The seventh, and best use of catalogue, is Hey Ma, which nicks the chord progression from Easy by The Commodores and means Lionel Richie gets yet more money off of that song’s exploitation. Lionel doesn’t get enough credit for his role in popular music; he is almost the American Paul McCartney, though I am not sure why Lionel became a TV talent show judge in the 2010s.
Speaking to Tom Lamont in a June 2018 piece on NOW for the Observer, Clara Amfo revealed that NOW 54 was her favourite NOW, thanks to the presence of two great songs with two great videos: Hey Ma by Camron and 03 Bonnie & Clyde, the first collaboration between Beyonce and Jay-Z which features Prince, thanks to an interpolation of his track If I Was Your Girlfriend, Tupac, whose song Me and My Girlfriend is used, and Kanye West, who produced it. Fun fact: it was kept off number one by David Sneddon, on whom more in about 500 words’ time.
Clara remembered 2003’s corny hiphop and R&B club nights’ and how NOW compilations ‘made you think you were getting the very best of the chart at the time’. They also helped her be a compiler of mixtapes, ‘basically my job at school’. Now a DJ who briefly presented the Top 40 chart, Clara is enthused about whatever she plays from 10am on BBC Radio 1, and has since met Beyonce and Jay-Z. She would also be a marvellous TV talent show judge thanks to her omnipresent smile which you can hear emanating from her broadcasting. She has one of the best jobs in the world, as the host of The Live Lounge.
Liam Gallagher would make a terrific judge too. He would sell a lot of records off the back of it. Noel Gallagher had been approached to replace Simon Cowell on The X Factor but he sensibly turned it down to concentrate on counting his money after Oasis split. Liam’s song Songbird is a pretty tune with two chords in it that looks forward to his solo career, which is thriving in 2018; his former partner Nicole Appleton had another hit with her sister Natalie in Don’t Worry, which is on Disc 1 next to the track Love Doesn’t Have to Hurt, which somehow found its way from a writers’ room containing Tom Kelly, Billy Steinberg and Susanna Hoffs to the laps of Atomic Kitten.
Blue sing U Make Me Wanna, S Club 7 sing Alive but are credited as S Club (as Paul had left) and Sugababes are Stronger, singing a self-empowerment anthem which the band co-wrote. Robbie Williams returns as if he has never been away with a song its co-writer Guy Chambers describes as being influenced by Fatboy Slim and Moby; Feel was performed in the 2018 FIFA World Cup Opening Ceremony and is one of Rob’s best vocal performances, as well as being one of the last acts of his Imperial Phase.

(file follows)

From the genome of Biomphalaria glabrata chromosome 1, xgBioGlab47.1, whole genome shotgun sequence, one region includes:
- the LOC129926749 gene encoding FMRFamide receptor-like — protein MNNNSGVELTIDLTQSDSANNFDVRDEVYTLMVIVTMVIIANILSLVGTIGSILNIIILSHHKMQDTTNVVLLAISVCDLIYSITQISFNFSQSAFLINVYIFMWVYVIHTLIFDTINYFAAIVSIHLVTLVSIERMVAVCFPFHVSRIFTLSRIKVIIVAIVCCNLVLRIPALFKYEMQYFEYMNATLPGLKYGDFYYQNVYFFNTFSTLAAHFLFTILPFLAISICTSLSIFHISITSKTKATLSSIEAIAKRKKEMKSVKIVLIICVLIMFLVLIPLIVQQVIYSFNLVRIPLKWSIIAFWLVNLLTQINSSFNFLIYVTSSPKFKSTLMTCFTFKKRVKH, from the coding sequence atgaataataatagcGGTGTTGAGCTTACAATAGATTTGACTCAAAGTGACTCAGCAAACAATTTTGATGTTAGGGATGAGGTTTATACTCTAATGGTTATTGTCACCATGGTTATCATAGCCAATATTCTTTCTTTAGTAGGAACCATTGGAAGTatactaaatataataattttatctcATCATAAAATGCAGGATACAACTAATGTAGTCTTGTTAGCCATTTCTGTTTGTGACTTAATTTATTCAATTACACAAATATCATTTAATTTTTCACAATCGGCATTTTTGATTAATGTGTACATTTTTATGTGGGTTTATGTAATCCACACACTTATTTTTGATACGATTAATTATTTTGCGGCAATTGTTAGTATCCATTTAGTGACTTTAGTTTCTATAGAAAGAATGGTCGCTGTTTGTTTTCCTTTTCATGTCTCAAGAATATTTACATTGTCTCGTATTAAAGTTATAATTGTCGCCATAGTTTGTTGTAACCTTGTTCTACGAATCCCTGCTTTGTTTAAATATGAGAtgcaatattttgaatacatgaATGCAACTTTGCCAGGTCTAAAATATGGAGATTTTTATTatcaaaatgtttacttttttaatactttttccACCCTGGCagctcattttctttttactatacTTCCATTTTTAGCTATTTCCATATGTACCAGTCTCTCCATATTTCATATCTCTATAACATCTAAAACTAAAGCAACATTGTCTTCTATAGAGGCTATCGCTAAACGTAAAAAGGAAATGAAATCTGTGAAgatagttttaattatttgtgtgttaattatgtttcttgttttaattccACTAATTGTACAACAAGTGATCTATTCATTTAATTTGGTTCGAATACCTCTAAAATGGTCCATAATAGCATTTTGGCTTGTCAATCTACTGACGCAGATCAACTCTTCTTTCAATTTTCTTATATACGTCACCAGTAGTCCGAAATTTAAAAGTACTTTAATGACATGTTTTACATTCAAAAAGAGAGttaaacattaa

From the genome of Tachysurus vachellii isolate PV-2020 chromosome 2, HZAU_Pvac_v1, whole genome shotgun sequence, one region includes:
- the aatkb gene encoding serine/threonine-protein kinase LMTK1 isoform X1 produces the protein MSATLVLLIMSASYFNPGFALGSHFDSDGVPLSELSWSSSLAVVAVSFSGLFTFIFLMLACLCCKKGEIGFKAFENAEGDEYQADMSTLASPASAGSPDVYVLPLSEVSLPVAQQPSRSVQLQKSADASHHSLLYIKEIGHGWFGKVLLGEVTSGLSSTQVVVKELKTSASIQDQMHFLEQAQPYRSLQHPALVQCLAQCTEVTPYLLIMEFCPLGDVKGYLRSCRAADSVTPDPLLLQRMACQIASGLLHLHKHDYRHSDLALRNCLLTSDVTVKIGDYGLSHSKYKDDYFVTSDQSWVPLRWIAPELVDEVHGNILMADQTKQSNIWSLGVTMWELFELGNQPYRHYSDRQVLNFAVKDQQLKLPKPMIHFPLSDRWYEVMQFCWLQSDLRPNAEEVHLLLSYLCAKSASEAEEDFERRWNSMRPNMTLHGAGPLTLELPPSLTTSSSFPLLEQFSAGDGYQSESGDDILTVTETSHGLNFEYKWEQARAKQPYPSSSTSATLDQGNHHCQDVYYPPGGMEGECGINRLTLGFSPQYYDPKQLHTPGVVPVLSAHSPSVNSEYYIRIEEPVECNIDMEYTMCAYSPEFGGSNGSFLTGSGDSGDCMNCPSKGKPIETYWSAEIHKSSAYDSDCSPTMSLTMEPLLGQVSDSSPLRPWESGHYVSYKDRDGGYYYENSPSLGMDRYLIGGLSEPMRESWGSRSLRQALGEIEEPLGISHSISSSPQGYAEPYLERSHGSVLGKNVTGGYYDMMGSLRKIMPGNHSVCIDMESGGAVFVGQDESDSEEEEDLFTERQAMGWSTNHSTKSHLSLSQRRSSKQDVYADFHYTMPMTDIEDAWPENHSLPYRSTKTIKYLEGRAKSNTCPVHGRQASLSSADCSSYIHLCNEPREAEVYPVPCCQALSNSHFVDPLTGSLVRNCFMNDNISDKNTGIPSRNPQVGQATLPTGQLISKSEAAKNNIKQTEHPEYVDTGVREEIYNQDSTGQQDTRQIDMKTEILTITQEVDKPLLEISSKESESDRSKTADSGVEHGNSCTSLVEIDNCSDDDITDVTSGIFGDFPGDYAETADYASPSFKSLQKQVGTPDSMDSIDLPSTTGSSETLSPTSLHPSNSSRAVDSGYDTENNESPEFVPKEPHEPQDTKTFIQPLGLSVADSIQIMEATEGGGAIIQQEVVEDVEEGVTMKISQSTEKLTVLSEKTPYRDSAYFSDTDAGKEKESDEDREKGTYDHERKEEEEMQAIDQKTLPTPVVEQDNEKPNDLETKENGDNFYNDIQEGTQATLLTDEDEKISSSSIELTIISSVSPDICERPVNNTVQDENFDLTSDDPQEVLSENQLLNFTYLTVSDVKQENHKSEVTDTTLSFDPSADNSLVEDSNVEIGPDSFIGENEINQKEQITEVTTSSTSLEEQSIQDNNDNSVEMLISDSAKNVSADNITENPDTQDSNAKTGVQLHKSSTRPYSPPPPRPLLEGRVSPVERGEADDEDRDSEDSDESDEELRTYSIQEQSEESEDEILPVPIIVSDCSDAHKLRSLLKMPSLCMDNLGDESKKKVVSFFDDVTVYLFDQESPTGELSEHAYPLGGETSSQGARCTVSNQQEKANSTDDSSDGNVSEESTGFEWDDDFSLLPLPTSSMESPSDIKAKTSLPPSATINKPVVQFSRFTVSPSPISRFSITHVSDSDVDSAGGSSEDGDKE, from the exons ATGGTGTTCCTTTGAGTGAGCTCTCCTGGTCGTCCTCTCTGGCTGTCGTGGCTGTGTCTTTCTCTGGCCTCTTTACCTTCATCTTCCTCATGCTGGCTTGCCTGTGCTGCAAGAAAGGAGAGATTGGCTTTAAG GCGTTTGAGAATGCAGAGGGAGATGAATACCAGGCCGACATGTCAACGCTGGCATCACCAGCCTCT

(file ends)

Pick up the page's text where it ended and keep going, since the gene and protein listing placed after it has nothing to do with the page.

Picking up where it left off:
Daniel Bedingfield has his second number one with the soppy ballad If You’re Not The One, which was displaced at the top by The Cheeky Girls. Only kidding, it was Lose Yourself by Eminem, the evergreen rap track from the movie 8 Mile, the year’s other box office smash. The Cheeky Girls rose to fame on Pop Idol, with a charming dance that astonished the judging panel. Will Young, Gareth Gates and Darius all became stars as a result of the show, as did Zoe Birkett, whose song Treat Me Like a Lady joins Darius’s song Rushes on Disc 1. All four Pop Idol stars mentioned in that sentence have gone on to the stage in, respectively, Cabaret, Dirty Dancing, From Here to Eternity and The Bodyguard. Talent does not expire. I think The Cheeky Girls have done pantomime…
Over on the BBC, I tuned into Fame Academy which also produced its share of stars who, unlike Pop Idol contestants, also wrote their own songs. Three such songs are on NOW 54: David Sneddon won the show and gave the world a sub-Gary Barlow piece of muck which rhymed ‘angel’ with ‘angel’ called Stop Living The Lie; Sinead Quinn offered the magnificent I Can’t Break Down about staying strong and holding on, with a mighty chorus; Ainslie Henderson sang Keep Me a Secret, co-written with Sinead, about illicit love. I saw him later in the decade playing a set in Edinburgh in a tiny café and was told by a friend not to mention Fame Academy. He seemed a nice chap and in 2018 is a renowned animation filmmaker. Fellow TV talent show contestant Kym Marsh from Hear’Say launches her solo career on NOW 54 with Cry, an anodyne bit of Swedish pop which she sings well.
Massive Attack have finally followed up Protection on their fourth album 100th Window, though only 3D remains from the original trio. Sinead O’Connor writes and sings on Special Cases, which closes NOW 54 and follows another track by Richard Ashcroft called Science of Silence. The former drug addict sings about how ‘we are on a rock’, as if he has just worked out which planet he lives on. I preferred his early, funny songs about drugs not working.
Not on NOW 54 is a song kept off number one by Girls Aloud: Danger High Voltage! by Electric Six featuring Jack White, who was Mr Rock in the 2000s but is nowhere near a NOW. Thus listeners will not have heard the magical sounds of Fell In Love with a Girl, Seven Nation Army or Hotel Yorba, which is their loss. Also absent are both Beautiful (written by Linda ‘4 Non Blondes’ Perry) and Dirrty, two number ones for Christina Aguilera which dominated the world in 2002 and 2003.
I have no idea where T.A.T.U. are. In January 2003, a time before Youtube and before social media, two Russian girls were part of a manufactured duo whose songs were sung in breathy vocals and accompanied by pornographic videos which weren’t really right for the children. Thanks to a mind-numbing chorus, All The Things She Said leapt to number one to replace David Sneddon and hold the superior Stole, by Kelly Rowland, off the top. The track Sneddon had knocked off number one, in a victory for Fame Academy over Popstars, is one of the finest pop songs of the century, which I hope is the correct choice for the playlist.